The "Internationale"

Manifesto of Editors and Publishers of the "Internationale"


First published in International Socialist Review, Vol.16 No.5, November 1915, pp.274-276.
Translated by W. E. B.
Transcribed and marked up by Zdravko Saveski for the Marxists’ Internet Archive.

THE undersigned editors and publishers of The International feel impelled to make the following protest:

After the suppression of our journal by the police was publicly known the executive committee of the Party saw fit to send to the officials of local organizations and distribute generally in the Party the following circular letter:

Berlin, April 23, 1915.

Various recent events make it constantly clearer that a small group of persons are busily attempting to destroy the unity of the German labor movement. This group is not by any means identical with the minority which was opposed to the positions taken by the parliamentary group in balloting on August 4, December 2, and March 20. It constitutes rather a very small minority within this minority. With few exceptions all party members are at one in the firm resolve to maintain the power of the working class, which will be more necessary than ever after the war.

To this end it is necessary to deal objectively with differences of opinion, to avoid denunciation, suspicion, and slander. This applies, of course, to the right wing as well as to the left.

Various persons heap insults on the elected representatives of the working class. They do this systematically in public prints at home and abroad.

After a spitefully edited journal called "Lichtstrahlen" had been distributed for some time Rosa Luxemburg and Franz Mehring have now begun the publication of a monthly magazine, "Die Internationale," printed in Dusseldorf. In this magazine, not only are numerous false statements made - the correction of which is no part of the purpose of this document - but the party is scandalously criticised in a series of articles. It has "handed in its political resignation," its "collapse is unprecedented," "in the course of twenty-four hours it went up in smoke," etc. The best known leaders are treated in the same way. Yes, even supporters of the minority are scolded because they dare to disagree in some points with the publishers of the "Internationale."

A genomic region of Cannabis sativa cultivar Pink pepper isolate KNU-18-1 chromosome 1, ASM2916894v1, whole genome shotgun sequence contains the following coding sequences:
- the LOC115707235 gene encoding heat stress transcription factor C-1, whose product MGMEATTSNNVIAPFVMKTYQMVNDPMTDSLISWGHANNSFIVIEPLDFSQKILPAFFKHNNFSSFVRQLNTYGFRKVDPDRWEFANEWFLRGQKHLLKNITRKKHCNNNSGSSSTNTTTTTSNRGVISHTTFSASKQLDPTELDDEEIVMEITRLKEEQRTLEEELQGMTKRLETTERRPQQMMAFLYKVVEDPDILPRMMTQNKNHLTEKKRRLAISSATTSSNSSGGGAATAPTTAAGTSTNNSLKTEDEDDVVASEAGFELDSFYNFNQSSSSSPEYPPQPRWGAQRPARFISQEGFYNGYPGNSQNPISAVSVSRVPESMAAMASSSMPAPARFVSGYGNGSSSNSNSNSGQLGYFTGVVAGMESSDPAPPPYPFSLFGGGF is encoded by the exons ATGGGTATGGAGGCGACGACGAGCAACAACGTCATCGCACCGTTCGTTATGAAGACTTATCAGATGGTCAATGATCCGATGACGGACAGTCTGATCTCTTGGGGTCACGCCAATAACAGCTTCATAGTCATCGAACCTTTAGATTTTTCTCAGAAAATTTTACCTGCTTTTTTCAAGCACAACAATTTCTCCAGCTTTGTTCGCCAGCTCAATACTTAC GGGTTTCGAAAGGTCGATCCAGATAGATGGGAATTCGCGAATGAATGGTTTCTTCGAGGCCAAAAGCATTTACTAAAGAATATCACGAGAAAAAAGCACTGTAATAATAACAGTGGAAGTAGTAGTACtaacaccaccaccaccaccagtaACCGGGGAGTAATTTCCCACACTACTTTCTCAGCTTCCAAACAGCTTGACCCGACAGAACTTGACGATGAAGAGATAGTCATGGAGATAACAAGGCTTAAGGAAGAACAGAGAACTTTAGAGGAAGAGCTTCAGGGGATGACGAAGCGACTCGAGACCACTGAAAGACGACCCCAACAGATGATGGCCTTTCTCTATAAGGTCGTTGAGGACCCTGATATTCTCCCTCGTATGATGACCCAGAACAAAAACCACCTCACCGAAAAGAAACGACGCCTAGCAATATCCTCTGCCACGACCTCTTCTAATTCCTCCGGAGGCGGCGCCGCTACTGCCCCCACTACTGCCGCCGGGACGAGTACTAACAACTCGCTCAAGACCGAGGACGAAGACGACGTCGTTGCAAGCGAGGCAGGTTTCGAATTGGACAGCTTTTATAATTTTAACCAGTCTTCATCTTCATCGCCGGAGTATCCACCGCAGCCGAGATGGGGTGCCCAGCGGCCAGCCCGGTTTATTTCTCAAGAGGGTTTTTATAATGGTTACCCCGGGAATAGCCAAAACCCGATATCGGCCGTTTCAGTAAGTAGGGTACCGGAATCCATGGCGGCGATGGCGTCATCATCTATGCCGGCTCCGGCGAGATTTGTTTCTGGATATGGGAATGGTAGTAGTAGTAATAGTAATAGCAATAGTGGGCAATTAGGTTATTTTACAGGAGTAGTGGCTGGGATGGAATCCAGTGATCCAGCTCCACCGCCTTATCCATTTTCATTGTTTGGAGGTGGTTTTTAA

Comrade Kautsky, who is known and honored throughout the international movement is disgracefully berated by Rosa Luxemburg and Franz Mehring. His theory is said to be the "willing servant of the official party practice," and is called the "theory of the voluntary eunuchs." "Die Neue Zeit" is called a prostitute. Comrade Currow, on the score of his excellent article "Party Downfall," is accused of open deception. In another passage the party is denounced in anarchistic phrases as "the glorifier of numbers and full treasuries. as the only means of salvation."

This "Internationale" is openly attempting to destroy our party unity. Its distribution goes on just as systematically as did that of the "Lichstrahlen" and various anonymous publications. Opposition to this activity is the duty of every party member who agrees with us that the strength of the German working class must not be destroyed by internal quarrels. Internal differences must be so managed that the unity of the movement will survive the war. Anyone who breaks this rule deals worse by the German working class than the worst enemy.

The next party congress, which is to be called as soon as circumstances permit, will have to decide upon the policies of the future. It is the right and the duty of each member to try to bring about a decision in accord with his convictions.

The fact that this is possible without a campaign of persecution is proved by the attitude of the great majority of the minority group.

We expect party officials to offer energetic opposition to the systematic attempts to bring about confusion in the party organization and to reduce its power. This can be done most effectively by distributing informing articles on the party policies.

(Signed) The Executive Committee.

The statement that the "Internationale" designs to destroy the unity of the party we denounce as false. The "Internationale" does represent a systematic attempt not "to introduce confusion," but rather to represent party principles which have been the common intellectual property of Socialists for fifty years and which were those of the executive committee up to August 4 of last year.

The committee excuses itself from producing any proof of its false assertion. It is satisfied with the methods with which comrades have become familiar in the official proceedings against party papers.

First it hurls a mass of denunciatory terms at the "Internationale"; "denunciations, suspicions and slanders, "unparalleled defamation," numerous false statements, "Scandalous berating of the party," "Anarchistic phrases," "mad persecution," etc. What is to be accomplished by these terms it is difficult to see, since the circular letter refrains from the "correction" of errors.